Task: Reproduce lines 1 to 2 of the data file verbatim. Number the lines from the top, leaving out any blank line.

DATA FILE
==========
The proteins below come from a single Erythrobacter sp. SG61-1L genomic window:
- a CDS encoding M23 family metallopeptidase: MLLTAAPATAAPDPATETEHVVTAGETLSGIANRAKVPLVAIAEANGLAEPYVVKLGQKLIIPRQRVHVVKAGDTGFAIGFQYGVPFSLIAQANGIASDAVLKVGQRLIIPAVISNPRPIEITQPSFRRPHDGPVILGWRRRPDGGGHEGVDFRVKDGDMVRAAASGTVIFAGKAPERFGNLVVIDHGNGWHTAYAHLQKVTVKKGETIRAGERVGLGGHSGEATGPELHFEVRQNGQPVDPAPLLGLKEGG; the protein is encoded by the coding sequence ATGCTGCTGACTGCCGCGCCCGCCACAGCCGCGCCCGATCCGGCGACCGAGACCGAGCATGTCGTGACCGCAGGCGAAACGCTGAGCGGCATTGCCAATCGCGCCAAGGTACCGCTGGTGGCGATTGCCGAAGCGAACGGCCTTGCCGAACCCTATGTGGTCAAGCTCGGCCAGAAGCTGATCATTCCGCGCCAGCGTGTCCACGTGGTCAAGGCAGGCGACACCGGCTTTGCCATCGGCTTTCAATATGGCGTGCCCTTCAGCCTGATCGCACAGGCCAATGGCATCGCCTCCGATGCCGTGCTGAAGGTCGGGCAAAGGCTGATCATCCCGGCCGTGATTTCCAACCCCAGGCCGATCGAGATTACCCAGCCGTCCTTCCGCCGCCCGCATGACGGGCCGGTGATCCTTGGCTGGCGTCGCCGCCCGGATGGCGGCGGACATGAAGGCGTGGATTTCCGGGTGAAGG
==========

The proteins below come from a single Erythrobacter sp. SG61-1L genomic window:
- a CDS encoding M23 family metallopeptidase: MLLTAAPATAAPDPATETEHVVTAGETLSGIANRAKVPLVAIAEANGLAEPYVVKLGQKLIIPRQRVHVVKAGDTGFAIGFQYGVPFSLIAQANGIASDAVLKVGQRLIIPAVISNPRPIEITQPSFRRPHDGPVILGWRRRPDGGGHEGVDFRVKDGDMVRAAASGTVIFAGKAPERFGNLVVIDHGNGWHTAYAHLQKVTVKKGETIRAGERVGLGGHSGEATGPELHFEVRQNGQPVDPAPLLGLKEGG; the protein is encoded by the coding sequence ATGCTGCTGACTGCCGCGCCCGCCACAGCCGCGCCCGATCCGGCGACCGAGACCGAGCATGTCGTGACCGCAGGCGAAACGCTGAGCGGCATTGCCAATCGCGCCAAGGTACCGCTGGTGGCGATTGCCGAAGCGAACGGCCTTGCCGAACCCTATGTGGTCAAGCTCGGCCAGAAGCTGATCATTCCGCGCCAGCGTGTCCACGTGGTCAAGGCAGGCGACACCGGCTTTGCCATCGGCTTTCAATATGGCGTGCCCTTCAGCCTGATCGCACAGGCCAATGGCATCGCCTCCGATGCCGTGCTGAAGGTCGGGCAAAGGCTGATCATCCCGGCCGTGATTTCCAACCCCAGGCCGATCGAGATTACCCAGCCGTCCTTCCGCCGCCCGCATGACGGGCCGGTGATCCTTGGCTGGCGTCGCCGCCCGGATGGCGGCGGACATGAAGGCGTGGATTTCCGGGTGAAGG